Exposure to excessive cadmium through food has a significant effect on kidney health, disrupting reabsorption (such as the reabsorption of protein salt the body still needs) in the kidney’s filtering unit.
Apart from food, cadmium exposure through air is known to increase cancer risk, causing shortness of breath, lung irritation and mucous membrane damage. Cadmium exposure through the air in daily life, for example, occurs through cigarette smoke.
In the 1960s, Japan experienced cadmium contamination in its water. A study of a decades-long strange illness in residents in Toyama Prefecture reveals “itai-itai” disease, caused by heavy metal pollution, especially cadmium, from mines in the upper reaches of the Jinzu River. Itai-itai disease is marked by bone softening, bone loss and kidney damage.
People with this disease complain of pain in the spine and joints due to reduced bone density associated with the toxic effects of cadmium. However, keep in mind this is an extreme case caused by chronically large amounts of cadmium poisoning.
Why does food contain cadmium
Plants can absorb and accumulate cadmium from water in the soil.
Chocolate plants can absorb cadmium through its roots and store it in chocolate leaves and seeds. This absorption can be influenced by soil acidity and the amount of cadmium available in the soil.
Therefore, geographical location can affect the cadmium content in plants. Volcanic soils, for instance, can contain higher amounts of cadmium. Environmental pollution and excessive use of fertilisers containing cadmium are also factors affecting cadmium levels in the soil.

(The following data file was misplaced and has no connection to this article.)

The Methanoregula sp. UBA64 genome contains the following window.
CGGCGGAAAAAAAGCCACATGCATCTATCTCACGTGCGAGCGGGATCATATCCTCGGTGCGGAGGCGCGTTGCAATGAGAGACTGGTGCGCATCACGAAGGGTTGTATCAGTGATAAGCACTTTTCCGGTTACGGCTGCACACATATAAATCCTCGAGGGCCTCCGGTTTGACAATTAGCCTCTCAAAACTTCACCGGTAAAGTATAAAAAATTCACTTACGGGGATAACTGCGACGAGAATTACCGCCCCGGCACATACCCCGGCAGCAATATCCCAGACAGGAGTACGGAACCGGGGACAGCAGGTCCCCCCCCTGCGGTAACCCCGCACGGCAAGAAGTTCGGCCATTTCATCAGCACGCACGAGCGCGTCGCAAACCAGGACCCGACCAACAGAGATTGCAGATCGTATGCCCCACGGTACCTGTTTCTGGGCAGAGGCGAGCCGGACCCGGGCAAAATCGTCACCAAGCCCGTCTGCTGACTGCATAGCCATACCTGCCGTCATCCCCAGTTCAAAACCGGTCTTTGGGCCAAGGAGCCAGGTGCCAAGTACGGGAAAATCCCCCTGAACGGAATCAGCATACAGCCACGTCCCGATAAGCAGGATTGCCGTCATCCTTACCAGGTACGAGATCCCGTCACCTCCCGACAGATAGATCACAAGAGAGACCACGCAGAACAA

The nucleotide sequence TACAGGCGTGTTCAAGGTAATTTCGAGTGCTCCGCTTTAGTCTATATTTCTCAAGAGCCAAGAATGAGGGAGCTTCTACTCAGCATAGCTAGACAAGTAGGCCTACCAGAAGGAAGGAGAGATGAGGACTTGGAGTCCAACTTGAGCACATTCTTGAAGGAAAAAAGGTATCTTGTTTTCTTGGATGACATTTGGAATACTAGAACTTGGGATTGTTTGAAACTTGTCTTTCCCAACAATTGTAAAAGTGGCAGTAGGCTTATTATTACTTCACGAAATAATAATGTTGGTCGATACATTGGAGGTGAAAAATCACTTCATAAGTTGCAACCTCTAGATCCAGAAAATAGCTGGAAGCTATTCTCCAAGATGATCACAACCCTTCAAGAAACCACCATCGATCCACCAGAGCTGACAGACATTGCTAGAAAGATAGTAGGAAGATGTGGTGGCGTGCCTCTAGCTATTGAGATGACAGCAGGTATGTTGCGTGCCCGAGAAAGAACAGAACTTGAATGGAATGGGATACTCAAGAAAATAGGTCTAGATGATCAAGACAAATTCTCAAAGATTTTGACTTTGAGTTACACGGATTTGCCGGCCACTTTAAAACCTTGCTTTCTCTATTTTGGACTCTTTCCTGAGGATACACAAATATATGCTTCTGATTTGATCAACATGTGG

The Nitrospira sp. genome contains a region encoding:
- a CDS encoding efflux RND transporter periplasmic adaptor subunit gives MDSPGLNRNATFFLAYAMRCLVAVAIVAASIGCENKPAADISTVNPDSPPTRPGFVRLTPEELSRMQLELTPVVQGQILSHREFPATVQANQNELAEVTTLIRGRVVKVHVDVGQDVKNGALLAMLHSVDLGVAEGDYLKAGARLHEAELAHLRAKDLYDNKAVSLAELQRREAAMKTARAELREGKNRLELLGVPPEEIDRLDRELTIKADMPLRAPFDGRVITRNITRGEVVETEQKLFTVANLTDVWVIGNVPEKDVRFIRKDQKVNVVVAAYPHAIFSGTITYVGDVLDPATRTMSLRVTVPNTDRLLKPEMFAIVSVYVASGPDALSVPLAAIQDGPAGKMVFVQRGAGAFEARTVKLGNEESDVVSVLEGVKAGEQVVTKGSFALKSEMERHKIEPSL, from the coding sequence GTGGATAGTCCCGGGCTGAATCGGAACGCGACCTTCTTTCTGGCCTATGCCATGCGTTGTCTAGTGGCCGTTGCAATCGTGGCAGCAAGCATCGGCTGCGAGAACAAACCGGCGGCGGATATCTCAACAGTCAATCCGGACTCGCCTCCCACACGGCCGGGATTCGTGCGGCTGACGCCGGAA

In the case of itai-itai disease in Japan, cadmium in wastewater from mines flows and pollutes water sources used for irrigation by residents. Water pollution also pollutes aquatic ecosystems such as rivers and seas.
In addition to preventive action, remediation is one of the solutions to reduce levels of cadmium in the environment.
Reducing cadmium exposing
The easiest way to reduce the risk of cadmium exposure in everyday life is to avoid materials that have the potential to contain large amounts of it.
For example, you should limit consumption of chocolate, shellfish taken from contaminated waters and plants harvested from contaminated soil. You should stop smoking and keep away from secondhand smoke exposure to avoid cadmium through the air.
Environmental pollution causes a high amount of cadmium in various foods. Therefore, the most appropriate way to reduce cadmium exposure is to protect the environment from the potential for cadmium pollution.
Disposing of NiCd (nickel-cadmium) batteries properly, using fertilisers that contain cadmium at appropriate levels, and monitoring the content of cadmium in the environment around waste disposal are some examples of preventive measures that can reduce exposure to cadmium in the community.